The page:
Indeed. Others who have both leave the Zeiss Apo Sonnar at home and travel with the Voigtländer: it's lighter and does more. The Zeiss is heavier and does less.

Whatever (slight) advantages the Zeiss has in contrast/sharpness are overshadowed by its weight and limitations.



What do you think of the CO/Jenoptik 60/4?
Jim

I've never used it. I've read Michael's review of it, but it appears to have a very limited (non-existent) usefulness as a wildlife lens.

Jim, I am not a lens collector at all. I am actually the opposite: I am a lens discarder, except for those lenses which are irreplaceable.

I am a firm believer in the adage: "A man with one watch knows what time it is ... a man with many watches is never sure."

I don't want to have duplicate-lenses of the same focal length. I only want to keep the one which best-addresses my needs.

The C/O 60mm appears to have zero advantages over the CV 125, only disadvantages.

Have a good one.

Jim Kasson

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Re: The Zeiss 135mm f/2 Apo Sonnar ZE/ZF2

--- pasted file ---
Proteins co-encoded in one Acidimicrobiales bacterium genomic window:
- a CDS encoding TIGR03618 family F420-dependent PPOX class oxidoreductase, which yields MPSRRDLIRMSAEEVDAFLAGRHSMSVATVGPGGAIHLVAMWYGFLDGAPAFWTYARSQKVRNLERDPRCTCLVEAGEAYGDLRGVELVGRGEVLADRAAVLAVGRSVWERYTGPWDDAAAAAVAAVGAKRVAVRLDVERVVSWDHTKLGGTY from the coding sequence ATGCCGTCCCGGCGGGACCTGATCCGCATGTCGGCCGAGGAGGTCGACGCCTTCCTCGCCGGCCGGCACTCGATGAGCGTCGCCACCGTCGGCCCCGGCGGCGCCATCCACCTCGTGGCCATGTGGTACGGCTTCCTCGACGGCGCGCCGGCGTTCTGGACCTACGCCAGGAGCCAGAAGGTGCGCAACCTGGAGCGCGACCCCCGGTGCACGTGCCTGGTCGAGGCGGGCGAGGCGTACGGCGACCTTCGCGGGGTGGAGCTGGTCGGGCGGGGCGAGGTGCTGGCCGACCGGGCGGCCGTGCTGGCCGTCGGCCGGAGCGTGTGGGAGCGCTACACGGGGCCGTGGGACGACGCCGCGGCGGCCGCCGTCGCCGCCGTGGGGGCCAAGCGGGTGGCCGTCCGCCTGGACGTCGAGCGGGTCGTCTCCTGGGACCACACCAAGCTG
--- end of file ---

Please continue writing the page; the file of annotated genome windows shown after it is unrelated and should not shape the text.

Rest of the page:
« Reply #50 on: July 09, 2017, 05:08:04 PM »

The C/O 60mm appears to have zero advantages over the CV 125, only disadvantages.

For your uses, I think that's true.

Jim

RobertJ

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Re: The Zeiss 135mm f/2 Apo Sonnar ZE/ZF2
« Reply #51 on: July 09, 2017, 05:08:32 PM »

I hate to be the spoilsport, but someone has to keep pointing out that the Zeiss 100mm macro, while sharp, is so poorly corrected as to be unusable, at least for my work.

I just couldn't bring myself to buy the Zeiss 100 f/2 makro.  By now, it seems severely outdated, no matter how sharp it is.  The purple and green fringing is out of control, especially when you compare it to the Sony 90mm f/2.8 macro, which is a lens I really love.   

PhillipReeve.net has a test that shows that the Laowa (VenusOptics) 105mm f/2 (T/3.2) STF has basically ZERO purple/green fringing by comparison to the Zeiss 100mm f/2, even wide open, and especially in the out of focus areas.  It is also sharper wide open.